On May 25th, a monumental data-breach land shift will occur. As the U.S. kicks-off Memorial Day celebrations, residents of the European Union will enjoy the first days of enforcement of the EU’s General Data Protection Regulation (GDPR).
Did you know? Are you ready? Maybe not. U.S. companies—if they even know about the GDPR—may have turned a blind eye with the thought, ‘this doesn’t apply to me.’ Not (necessarily) so. In fact, a company’s lack of compliance could land it in scolding hot water. This is because the GDPR packs an eye-popping financial punch (see below) and applies to any organization that “processes data” of any individual in the EU (citizens, residents and visitors) as well as EU citizens living abroad, regardless of the organization’s location. It applies to your virtual presence as well. So, any U.S. company that has a web presence (and who doesn’t?) and markets their products over the web should take notice.
What is the GDPR? It’s a law that protects data and privacy for European Union residents. Its reach is broader than the “typical” personally identifiable information (known here as PII) because private information includes names, addresses and ID numbers together with web data such as location, IP address and cookie data. U.S.-based hospitality, travel, software service and e-commerce companies should be ready. Indeed, any U.S. company that has identified a market in an EU country and has localized web content should review their web operations.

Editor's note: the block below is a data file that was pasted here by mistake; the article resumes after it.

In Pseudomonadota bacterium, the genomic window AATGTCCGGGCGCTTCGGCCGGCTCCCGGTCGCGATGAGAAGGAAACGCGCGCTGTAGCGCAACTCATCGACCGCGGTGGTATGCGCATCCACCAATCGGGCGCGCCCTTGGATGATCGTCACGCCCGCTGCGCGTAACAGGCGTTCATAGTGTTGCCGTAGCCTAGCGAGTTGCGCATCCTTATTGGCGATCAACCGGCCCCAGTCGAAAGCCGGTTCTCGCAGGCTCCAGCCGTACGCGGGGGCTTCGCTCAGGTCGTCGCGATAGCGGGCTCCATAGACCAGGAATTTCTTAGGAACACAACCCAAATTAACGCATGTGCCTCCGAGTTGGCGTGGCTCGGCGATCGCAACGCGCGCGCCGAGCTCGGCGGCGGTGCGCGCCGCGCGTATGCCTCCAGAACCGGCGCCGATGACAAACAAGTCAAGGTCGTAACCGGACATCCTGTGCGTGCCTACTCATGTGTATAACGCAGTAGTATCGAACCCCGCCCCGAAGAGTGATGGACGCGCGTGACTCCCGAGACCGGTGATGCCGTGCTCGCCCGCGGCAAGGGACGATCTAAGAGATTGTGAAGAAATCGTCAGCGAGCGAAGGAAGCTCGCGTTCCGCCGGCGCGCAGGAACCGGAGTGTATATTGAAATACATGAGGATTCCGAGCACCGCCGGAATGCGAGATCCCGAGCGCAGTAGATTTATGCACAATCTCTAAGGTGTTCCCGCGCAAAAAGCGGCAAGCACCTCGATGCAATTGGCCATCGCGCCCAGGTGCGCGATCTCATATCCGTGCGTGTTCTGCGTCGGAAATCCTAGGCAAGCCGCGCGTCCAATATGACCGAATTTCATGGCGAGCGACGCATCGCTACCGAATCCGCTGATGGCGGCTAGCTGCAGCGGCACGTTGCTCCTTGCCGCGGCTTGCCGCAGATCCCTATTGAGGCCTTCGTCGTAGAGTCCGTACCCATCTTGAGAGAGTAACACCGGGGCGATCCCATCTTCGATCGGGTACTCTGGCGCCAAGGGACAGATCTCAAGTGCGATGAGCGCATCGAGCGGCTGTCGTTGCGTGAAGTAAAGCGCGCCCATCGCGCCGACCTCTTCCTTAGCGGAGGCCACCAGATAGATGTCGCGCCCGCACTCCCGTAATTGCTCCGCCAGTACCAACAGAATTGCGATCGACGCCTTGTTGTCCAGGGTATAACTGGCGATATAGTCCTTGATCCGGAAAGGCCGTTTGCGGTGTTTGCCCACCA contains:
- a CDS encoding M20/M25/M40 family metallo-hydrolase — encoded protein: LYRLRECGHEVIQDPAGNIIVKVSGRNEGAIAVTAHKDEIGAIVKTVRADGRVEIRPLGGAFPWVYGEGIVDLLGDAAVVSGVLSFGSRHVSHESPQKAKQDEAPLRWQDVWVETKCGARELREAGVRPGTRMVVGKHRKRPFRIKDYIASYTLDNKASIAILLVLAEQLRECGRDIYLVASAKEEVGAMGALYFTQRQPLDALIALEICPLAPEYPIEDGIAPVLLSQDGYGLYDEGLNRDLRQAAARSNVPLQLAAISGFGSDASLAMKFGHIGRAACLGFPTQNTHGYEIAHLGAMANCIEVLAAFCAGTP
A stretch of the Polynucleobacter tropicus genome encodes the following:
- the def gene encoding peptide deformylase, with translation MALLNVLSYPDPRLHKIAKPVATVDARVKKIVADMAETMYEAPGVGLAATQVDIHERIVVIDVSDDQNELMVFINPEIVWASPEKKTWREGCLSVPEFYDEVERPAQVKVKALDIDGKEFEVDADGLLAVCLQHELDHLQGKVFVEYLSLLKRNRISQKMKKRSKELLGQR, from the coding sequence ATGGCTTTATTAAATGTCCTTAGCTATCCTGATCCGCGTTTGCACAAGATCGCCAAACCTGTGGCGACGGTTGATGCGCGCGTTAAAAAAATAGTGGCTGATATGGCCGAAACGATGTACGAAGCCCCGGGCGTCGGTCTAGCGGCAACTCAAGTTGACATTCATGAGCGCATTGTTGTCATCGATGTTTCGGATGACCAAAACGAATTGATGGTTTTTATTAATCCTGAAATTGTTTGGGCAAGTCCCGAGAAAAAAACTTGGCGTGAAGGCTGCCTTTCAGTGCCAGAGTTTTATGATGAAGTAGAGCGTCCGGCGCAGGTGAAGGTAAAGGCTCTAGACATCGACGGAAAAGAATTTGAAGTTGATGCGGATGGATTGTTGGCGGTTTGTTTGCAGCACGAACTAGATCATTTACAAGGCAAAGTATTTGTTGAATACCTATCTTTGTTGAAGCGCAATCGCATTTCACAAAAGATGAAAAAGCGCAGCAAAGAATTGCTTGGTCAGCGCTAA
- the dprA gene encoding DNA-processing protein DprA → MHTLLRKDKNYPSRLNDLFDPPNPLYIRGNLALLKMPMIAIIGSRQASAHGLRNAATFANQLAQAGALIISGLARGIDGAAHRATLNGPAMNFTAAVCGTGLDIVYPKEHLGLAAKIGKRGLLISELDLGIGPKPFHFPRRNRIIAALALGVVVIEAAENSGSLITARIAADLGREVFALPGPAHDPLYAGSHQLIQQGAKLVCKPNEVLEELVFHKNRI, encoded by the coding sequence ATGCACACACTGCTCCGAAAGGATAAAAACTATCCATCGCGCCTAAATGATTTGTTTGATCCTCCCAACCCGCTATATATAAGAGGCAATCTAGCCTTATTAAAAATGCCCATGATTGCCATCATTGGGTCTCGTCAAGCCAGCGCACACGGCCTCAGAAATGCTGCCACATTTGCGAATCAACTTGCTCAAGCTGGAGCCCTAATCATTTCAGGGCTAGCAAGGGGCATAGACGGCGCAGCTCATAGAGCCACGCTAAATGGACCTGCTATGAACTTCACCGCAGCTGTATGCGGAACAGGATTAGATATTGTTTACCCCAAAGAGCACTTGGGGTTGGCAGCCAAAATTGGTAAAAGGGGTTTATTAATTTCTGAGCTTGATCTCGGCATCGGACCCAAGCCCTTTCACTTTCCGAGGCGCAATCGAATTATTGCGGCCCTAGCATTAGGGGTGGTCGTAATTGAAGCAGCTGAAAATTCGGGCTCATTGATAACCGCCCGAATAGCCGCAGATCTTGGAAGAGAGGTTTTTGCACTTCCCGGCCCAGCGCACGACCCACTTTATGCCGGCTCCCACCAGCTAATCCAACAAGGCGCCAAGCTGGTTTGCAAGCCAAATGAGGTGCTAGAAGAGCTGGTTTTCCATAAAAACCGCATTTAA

In practical terms, companies need to ensure that EU-directed online marketing forms and interactions are adjusted to obtain explicit consumer consent. For instance, if an EU customer signs-up for a service or buys something, you need to obtain express permission for each type of processing done on the data (i.e., email promotions or sharing with third-party affiliates). Once the data is collected, you need to protect it. This means having data security standards (like ISO 27001 or NIST standards) in place. If something happens, you need to react quickly. GDPR contains a 72-hour breach notification rule.
Companies simply cannot conclude ‘this will never happen to us’ or continue to believe they are only accountable for actual breaches. Noncompliance with GDPR’s code of practice could translate into an organization facing fines of up to 2% of their annual turnover or €10 million, whichever is higher. A single breach of people’s personal data could mean as much as 4% of your annual turnover or more than $23 million, whichever number is higher. There is a safe harbor—fines must also be “proportionate”—however, if you cannot prove you've made any effort to comply with GDPR and look ignorant of the law, you can expect a steep fine.
So, what can you do? At a minimum, take the following steps:
- Document the personal data you hold;
- Honor citizen’s data requests (including deletion, amendments, or transfers of that data);
- Establish a lawful basis for processing data (and you may want more than one);
- Audit (or establish) your data breach response plan to ensure compliance with the GDPR 72-hour notification rule;
- Appoint a data protection or privacy officer.
U.S. companies are not immune to the consequences of the EU’s enforcement of GDPR and should take precaution.